Looks like investors are in a generous mood. They're shaking off the latest warnings, which come from
, setting up to push stocks higher when the market opens.
Intel last night said its fourth-quarter revenue won't meet expectations. This is the second quarter in a row the chipmaker has warned that it would have an earnings disappointment.
separate story on Intel's problems.
And Coca-Cola Enterprises, which makes and distributes products for
, said its volume in the fourth quarter would be lower than its previous guidance because of weakness in its Canadian business. It also said fiscal 2001 earnings would be lower than current expectations because of currency exchange problems.
Despite other recent warnings that have knocked down the market, investors don't seem to be letting last night's news keep them down. Futures for the large-cap
trading on the
exchange, for example, were up 92.50 to 2815, putting them about 46 points above
S&P 500 futures were up 13.3 to 1369.8, giving them an advantage of almost 7 points above fair value. Fair value helps gauge how stocks will trade in early action, and today they point to positive territory for both tech and the broad market.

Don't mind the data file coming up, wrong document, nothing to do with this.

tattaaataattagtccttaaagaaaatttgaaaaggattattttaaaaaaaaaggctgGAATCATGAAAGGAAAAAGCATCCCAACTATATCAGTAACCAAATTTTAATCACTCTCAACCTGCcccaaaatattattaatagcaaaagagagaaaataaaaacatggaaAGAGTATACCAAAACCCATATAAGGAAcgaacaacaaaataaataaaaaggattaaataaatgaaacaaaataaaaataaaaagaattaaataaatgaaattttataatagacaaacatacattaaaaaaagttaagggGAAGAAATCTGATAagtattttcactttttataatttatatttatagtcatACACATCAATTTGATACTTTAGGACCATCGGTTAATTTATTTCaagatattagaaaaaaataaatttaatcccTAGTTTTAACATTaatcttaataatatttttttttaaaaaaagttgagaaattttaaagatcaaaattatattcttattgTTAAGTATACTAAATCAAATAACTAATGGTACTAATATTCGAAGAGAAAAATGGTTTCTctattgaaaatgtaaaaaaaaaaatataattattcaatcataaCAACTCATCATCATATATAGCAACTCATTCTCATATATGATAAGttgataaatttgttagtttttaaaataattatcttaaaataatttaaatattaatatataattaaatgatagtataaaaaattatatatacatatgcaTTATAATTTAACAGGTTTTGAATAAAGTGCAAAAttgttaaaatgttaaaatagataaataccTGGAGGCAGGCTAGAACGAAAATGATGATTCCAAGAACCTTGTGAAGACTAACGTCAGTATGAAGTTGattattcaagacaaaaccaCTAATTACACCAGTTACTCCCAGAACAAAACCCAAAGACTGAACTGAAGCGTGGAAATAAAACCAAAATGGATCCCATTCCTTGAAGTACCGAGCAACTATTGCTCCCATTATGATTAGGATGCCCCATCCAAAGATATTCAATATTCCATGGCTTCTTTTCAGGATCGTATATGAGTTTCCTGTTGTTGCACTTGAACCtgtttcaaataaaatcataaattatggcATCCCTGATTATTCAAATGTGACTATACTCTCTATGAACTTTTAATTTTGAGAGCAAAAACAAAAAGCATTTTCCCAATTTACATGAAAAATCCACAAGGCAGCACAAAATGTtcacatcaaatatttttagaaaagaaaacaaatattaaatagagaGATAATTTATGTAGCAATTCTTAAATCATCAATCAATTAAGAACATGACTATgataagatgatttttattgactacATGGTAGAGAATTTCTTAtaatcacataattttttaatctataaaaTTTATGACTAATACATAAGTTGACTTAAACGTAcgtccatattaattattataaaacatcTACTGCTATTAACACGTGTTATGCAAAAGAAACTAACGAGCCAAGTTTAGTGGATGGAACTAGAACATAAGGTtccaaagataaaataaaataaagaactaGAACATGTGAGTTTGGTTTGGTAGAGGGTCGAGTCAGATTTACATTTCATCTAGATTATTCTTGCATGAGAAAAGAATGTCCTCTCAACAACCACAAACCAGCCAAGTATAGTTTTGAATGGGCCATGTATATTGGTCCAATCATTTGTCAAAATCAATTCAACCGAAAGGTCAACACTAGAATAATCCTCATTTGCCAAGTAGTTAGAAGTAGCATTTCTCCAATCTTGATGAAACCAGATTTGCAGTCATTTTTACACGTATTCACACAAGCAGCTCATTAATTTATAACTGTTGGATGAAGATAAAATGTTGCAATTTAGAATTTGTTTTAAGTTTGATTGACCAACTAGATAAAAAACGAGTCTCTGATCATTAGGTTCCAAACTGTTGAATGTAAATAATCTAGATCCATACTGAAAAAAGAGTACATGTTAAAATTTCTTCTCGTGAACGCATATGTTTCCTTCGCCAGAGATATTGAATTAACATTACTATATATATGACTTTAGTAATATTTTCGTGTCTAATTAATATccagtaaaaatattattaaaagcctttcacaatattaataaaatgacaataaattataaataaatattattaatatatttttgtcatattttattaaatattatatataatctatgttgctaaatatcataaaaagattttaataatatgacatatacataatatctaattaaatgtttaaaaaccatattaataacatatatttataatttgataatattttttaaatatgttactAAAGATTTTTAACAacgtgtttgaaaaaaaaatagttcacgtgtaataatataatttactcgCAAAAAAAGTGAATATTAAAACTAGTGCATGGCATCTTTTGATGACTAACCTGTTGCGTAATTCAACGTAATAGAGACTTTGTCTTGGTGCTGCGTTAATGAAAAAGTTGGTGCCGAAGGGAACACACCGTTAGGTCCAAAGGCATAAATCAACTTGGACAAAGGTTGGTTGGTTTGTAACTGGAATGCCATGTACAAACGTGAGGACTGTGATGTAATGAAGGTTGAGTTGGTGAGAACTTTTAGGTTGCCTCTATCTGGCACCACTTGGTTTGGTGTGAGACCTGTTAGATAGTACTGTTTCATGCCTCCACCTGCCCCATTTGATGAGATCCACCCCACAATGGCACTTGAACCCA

All eyes, however, will be on the
jobs report when it comes out at 8:30 a.m. EST to see what it says about the current state of the employment rate. The November edition of the jobs report -- which contains information about both job and wage growth -- is expected to confirm that the economy is slowing.
preview of what the report will mean for the markets.
Overseas markets were mostly higher. In Paris, the
was gaining 65.95 to 6050.64 and the German
was up 114.97 to 6681.05. In London, the
was adding 97.20 to 6328.60. Asian markets were mixed, with the
in Hong Kong moving 177.81 higher to close at 15189.33. In Japan, the
lost 64.72 to close at 14655.64.
For Thursday's postclose trading, see The Night Watch.